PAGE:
When the school day is over, 5-year-old Romeo Clarke rushes home and gets to work having fun.
While he likes swimming and rock-climbing, Romeo’s favorite thing to do at that time is donning one of about 100 dresses around the house, preferably pink — he has to wear something pink every day — and belting out songs in high heels.
“He wears his dress to the supermarket and sings down the aisles,” Romeo’s 36-year-old mother, Georgina, told The Mirror. “He isn’t bothered what people think…I’m proud he is so free and comfortable with himself.”
“He took a Barbie to school the other week,” she added. “I did warn him the other children might say something but he didn’t care.”
Well, something indeed has been said about Romeo’s tastes — but in this case it didn’t come from other children and it didn’t come from his school, St. Marie’s Catholic Primary School in England.
It came from an after-school play group — Buzz Children’s Club — run by Rugby Christian Fellowship Church. Georgina was told that Romeo could come back if he “wears clothes which match his gender,” she recalled.
“I was shocked and surprised,” Georgina told the Mirror. “The leader, who is a really lovely lady, said she didn’t think it was appropriate he wore the dress. She said it was upsetting and confusing the other children.”
“I asked three other parents if Romeo wearing the dress concerned them or their children in any way and they all said no.”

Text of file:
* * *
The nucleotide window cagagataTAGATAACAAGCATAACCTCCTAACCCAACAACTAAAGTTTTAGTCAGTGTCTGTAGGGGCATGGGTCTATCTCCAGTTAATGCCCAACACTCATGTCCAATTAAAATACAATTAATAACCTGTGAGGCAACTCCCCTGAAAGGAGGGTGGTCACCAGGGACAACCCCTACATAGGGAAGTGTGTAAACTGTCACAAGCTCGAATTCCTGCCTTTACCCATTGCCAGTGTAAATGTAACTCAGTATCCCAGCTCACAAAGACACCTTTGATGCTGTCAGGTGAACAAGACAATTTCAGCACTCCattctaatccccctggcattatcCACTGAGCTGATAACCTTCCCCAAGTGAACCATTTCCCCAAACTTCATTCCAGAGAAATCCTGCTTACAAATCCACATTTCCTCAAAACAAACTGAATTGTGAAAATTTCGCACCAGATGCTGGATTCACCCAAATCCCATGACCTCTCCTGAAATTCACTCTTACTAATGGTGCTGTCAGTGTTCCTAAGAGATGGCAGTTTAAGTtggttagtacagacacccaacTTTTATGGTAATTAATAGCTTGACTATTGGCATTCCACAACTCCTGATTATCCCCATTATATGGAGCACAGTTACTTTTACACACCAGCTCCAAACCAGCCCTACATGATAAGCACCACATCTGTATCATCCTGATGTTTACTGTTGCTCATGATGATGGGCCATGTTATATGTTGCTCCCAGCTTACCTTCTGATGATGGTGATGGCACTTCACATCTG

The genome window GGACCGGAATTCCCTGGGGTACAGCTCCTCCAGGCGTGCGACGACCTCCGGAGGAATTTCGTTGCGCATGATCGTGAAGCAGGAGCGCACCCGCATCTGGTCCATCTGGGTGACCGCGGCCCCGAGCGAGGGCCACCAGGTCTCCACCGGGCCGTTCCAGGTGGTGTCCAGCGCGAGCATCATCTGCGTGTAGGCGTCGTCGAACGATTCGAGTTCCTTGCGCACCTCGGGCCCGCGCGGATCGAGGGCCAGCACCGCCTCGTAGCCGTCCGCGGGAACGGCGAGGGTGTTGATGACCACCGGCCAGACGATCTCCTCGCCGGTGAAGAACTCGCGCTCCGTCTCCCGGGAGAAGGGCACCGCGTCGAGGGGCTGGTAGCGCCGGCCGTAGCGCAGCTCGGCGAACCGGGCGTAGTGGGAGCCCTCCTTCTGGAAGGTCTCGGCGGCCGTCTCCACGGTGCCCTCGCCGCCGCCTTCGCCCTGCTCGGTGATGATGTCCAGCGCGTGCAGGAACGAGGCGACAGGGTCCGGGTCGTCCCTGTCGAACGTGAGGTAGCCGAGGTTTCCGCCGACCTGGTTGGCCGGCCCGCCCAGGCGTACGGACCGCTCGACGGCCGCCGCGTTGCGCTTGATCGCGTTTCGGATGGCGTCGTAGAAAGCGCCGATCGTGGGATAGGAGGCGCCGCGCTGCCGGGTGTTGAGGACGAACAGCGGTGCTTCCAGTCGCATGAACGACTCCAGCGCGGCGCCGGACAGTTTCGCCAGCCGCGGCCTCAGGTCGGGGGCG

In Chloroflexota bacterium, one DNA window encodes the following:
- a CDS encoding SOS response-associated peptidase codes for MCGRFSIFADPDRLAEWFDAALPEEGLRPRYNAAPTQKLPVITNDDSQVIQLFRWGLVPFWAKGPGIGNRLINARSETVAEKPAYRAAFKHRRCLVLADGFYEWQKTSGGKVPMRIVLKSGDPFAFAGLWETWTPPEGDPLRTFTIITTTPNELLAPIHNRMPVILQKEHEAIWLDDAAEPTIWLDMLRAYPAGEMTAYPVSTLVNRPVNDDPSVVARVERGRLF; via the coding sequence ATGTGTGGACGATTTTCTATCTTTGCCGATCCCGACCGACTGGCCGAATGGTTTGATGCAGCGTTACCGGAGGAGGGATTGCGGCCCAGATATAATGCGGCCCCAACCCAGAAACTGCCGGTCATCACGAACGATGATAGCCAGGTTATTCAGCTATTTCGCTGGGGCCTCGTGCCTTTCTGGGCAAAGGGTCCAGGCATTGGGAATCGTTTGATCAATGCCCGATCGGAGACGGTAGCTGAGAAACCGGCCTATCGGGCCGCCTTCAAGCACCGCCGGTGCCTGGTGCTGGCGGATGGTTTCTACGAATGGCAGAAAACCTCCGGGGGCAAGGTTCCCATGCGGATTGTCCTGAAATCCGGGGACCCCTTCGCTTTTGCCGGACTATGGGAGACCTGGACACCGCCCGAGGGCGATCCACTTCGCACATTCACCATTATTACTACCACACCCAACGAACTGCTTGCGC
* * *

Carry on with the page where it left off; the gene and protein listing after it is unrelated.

So Romeo’s mom lodged a discrimination complaint with the playgroup: “Wearing the dress is his choice and if wearing it makes him happy it’s fine with me,” she told the Mirror.
“This is not a case of my son being trapped in a girl’s body — he’s a normal tom-boy who, because he has three big sisters, likes wearing dresses…If he asks for it, they straighten his hair and paint his nails when they are doing theirs.”
“What does the gender matter? Romeo keeps asking when he is going back and I don’t know what to say. He is going to be so upset — he loves going to play there.”
And where does Romeo’s father stand?
“I don’t care if he wears the dress,” Winston Morris, 42, a builder, told the Mirror. “He can be whatever he wants to be.”
“I am not happy with the way the whole thing has been dealt with. We think he has been singled out and he definitely won’t be going back.”
Bex Venables, the Minister in Training at the Rugby Christian Fellowship, didn’t back away from the group’s decision.
“Georgina’s son is still allowed to attend Buzz Children’s Club but has been asked to wear clothing of the gender stated on his registration form, which states male,” she noted. “This request is no different from what is asked by his school, where he wears a boy’s uniform.”
“Buzz Children’s Club seeks to follow our usual safeguarding guidelines and we did so in this case in order to avoid any confusion or possible conflict or teasing from other children.”
Indeed it doesn’t look like Romeo will be returning any time soon, though: “He will just have to go somewhere else,” his mother stated.